Dan
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5 of 5 people found the following review helpful By m-lee on September 28, 2004
Format: Mass Market Paperback
This one is one of the better installments in the Spenser series. Hawk is not featured, but it was still surprisingly good with the addition of Chollo from California (from a previous story). Why Chollo would be willing to help Spenser fight this fight in Massachusetts was never explained, but it was still fun and effective. Highly recommended.
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3 of 4 people found the following review helpful By Ry Rin on August 16, 2004
Format: Audio Cassette
The story takes place in Boston, Massachusetts. The narrator of the story is Spenser, who was hired to find Lisa St. Claire. Spenser is a private detective who used to work for the FBI. He is hired by Frank Belson to find his missing wife who is Lisa St. Claire. Her ex-husband, Luis Deleon, has kidnapped her. Luis is still madly in love with Lisa. But Lisa is in love with Frank, who is much older than she is. Every one assumes she left him because he is much older than she is and that is why a private detective is hire. During the investigation, Spenser found out a lot of personal things about Lisa St. Claire. She was not the person every one thought she is. Her real name was Angela Richard. She ran away from home ever since she was seventeen with her boy friend, Woody. Woody turns her in to a prostitute. One day she got caught and was sent to rehabilitation. There she decided to get her life back on track. Mean while, Frank was shot at on his front porch from behind leaving him in the hospital for a while. Luis had shot him. Luis was known for being a crazy person. He was the leader of a Hispanic gang. Luis was a hard person to find because no one likes to talk about him. She was kept in a castle like place with cameras all around the room recording her every move. Through out the novel it switches back and forth to the scene where Lisa was at and then back to Spenser.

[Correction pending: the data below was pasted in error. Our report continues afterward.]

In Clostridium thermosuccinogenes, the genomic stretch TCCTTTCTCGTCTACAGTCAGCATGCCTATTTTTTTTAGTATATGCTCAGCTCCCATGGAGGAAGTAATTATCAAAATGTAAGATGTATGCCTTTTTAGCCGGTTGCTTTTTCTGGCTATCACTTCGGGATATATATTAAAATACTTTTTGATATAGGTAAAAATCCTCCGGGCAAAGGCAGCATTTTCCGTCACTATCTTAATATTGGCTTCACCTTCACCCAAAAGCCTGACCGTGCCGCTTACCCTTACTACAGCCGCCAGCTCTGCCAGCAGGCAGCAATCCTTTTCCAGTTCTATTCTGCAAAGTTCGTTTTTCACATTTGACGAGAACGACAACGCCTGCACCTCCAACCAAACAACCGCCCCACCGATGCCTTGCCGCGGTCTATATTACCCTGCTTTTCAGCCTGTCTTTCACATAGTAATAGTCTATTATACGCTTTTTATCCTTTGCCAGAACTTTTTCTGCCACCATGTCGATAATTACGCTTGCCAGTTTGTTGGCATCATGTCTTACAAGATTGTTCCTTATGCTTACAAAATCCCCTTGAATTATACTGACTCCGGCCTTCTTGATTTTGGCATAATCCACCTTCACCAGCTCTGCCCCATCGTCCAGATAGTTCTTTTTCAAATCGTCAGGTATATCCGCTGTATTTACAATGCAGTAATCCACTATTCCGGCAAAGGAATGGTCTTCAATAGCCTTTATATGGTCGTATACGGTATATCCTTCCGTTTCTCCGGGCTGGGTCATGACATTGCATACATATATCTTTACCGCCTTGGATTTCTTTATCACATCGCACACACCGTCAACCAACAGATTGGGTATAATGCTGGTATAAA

I would recommend the novel because I found it very entertaining. It was like watching a movie. I can picture the whole thing. Spenser was very amusing. He was also tough. He states. "You'll think I'm offensive? I'll give you offensive. Ms. Lisa St. Claire's husband is a cop. Cops look out for each other.